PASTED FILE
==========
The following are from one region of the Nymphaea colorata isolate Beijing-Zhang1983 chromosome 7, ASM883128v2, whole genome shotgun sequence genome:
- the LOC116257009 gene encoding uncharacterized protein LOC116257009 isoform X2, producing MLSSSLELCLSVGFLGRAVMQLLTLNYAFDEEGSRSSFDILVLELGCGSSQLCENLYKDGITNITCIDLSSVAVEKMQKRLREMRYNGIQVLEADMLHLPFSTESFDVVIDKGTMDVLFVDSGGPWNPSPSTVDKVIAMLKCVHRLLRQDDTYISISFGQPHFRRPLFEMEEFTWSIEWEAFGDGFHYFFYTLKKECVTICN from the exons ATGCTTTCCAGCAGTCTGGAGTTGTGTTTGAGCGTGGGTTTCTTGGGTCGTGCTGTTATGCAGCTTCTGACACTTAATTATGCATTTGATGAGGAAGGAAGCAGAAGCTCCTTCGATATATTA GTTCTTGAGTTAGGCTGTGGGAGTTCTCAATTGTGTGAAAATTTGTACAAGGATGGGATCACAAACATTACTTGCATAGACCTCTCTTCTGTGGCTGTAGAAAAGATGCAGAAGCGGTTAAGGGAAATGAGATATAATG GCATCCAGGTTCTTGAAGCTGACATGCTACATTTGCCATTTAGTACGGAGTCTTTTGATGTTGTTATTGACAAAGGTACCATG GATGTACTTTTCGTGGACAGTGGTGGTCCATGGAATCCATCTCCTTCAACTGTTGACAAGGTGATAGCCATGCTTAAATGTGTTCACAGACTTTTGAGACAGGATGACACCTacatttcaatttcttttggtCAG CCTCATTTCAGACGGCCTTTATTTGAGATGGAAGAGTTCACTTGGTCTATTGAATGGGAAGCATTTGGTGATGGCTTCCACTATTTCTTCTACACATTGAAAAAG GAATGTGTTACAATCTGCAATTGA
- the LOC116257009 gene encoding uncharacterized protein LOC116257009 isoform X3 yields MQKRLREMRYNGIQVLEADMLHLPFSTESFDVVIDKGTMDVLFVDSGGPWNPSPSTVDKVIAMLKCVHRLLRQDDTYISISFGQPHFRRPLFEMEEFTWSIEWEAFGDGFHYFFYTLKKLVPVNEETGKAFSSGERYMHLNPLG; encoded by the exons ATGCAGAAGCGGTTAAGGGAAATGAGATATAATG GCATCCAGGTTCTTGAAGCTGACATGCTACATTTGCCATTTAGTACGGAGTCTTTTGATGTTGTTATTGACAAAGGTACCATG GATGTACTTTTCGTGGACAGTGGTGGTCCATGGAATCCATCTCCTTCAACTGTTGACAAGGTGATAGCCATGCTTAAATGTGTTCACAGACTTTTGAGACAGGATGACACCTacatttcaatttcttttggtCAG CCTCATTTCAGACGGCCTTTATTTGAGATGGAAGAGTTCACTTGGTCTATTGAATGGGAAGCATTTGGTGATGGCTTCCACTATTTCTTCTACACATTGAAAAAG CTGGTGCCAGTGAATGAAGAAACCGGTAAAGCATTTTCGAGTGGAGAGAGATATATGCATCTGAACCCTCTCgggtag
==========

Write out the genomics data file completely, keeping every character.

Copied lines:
The following are from one region of the Nymphaea colorata isolate Beijing-Zhang1983 chromosome 7, ASM883128v2, whole genome shotgun sequence genome:
- the LOC116257009 gene encoding uncharacterized protein LOC116257009 isoform X2, producing MLSSSLELCLSVGFLGRAVMQLLTLNYAFDEEGSRSSFDILVLELGCGSSQLCENLYKDGITNITCIDLSSVAVEKMQKRLREMRYNGIQVLEADMLHLPFSTESFDVVIDKGTMDVLFVDSGGPWNPSPSTVDKVIAMLKCVHRLLRQDDTYISISFGQPHFRRPLFEMEEFTWSIEWEAFGDGFHYFFYTLKKECVTICN from the exons ATGCTTTCCAGCAGTCTGGAGTTGTGTTTGAGCGTGGGTTTCTTGGGTCGTGCTGTTATGCAGCTTCTGACACTTAATTATGCATTTGATGAGGAAGGAAGCAGAAGCTCCTTCGATATATTA GTTCTTGAGTTAGGCTGTGGGAGTTCTCAATTGTGTGAAAATTTGTACAAGGATGGGATCACAAACATTACTTGCATAGACCTCTCTTCTGTGGCTGTAGAAAAGATGCAGAAGCGGTTAAGGGAAATGAGATATAATG GCATCCAGGTTCTTGAAGCTGACATGCTACATTTGCCATTTAGTACGGAGTCTTTTGATGTTGTTATTGACAAAGGTACCATG GATGTACTTTTCGTGGACAGTGGTGGTCCATGGAATCCATCTCCTTCAACTGTTGACAAGGTGATAGCCATGCTTAAATGTGTTCACAGACTTTTGAGACAGGATGACACCTacatttcaatttcttttggtCAG CCTCATTTCAGACGGCCTTTATTTGAGATGGAAGAGTTCACTTGGTCTATTGAATGGGAAGCATTTGGTGATGGCTTCCACTATTTCTTCTACACATTGAAAAAG GAATGTGTTACAATCTGCAATTGA
- the LOC116257009 gene encoding uncharacterized protein LOC116257009 isoform X3 yields MQKRLREMRYNGIQVLEADMLHLPFSTESFDVVIDKGTMDVLFVDSGGPWNPSPSTVDKVIAMLKCVHRLLRQDDTYISISFGQPHFRRPLFEMEEFTWSIEWEAFGDGFHYFFYTLKKLVPVNEETGKAFSSGERYMHLNPLG; encoded by the exons ATGCAGAAGCGGTTAAGGGAAATGAGATATAATG GCATCCAGGTTCTTGAAGCTGACATGCTACATTTGCCATTTAGTACGGAGTCTTTTGATGTTGTTATTGACAAAGGTACCATG GATGTACTTTTCGTGGACAGTGGTGGTCCATGGAATCCATCTCCTTCAACTGTTGACAAGGTGATAGCCATGCTTAAATGTGTTCACAGACTTTTGAGACAGGATGACACCTacatttcaatttcttttggtCAG CCTCATTTCAGACGGCCTTTATTTGAGATGGAAGAGTTCACTTGGTCTATTGAATGGGAAGCATTTGGTGATGGCTTCCACTATTTCTTCTACACATTGAAAAAG CTGGTGCCAGTGAATGAAGAAACCGGTAAAGCATTTTCGAGTGGAGAGAGATATATGCATCTGAACCCTCTCgggtag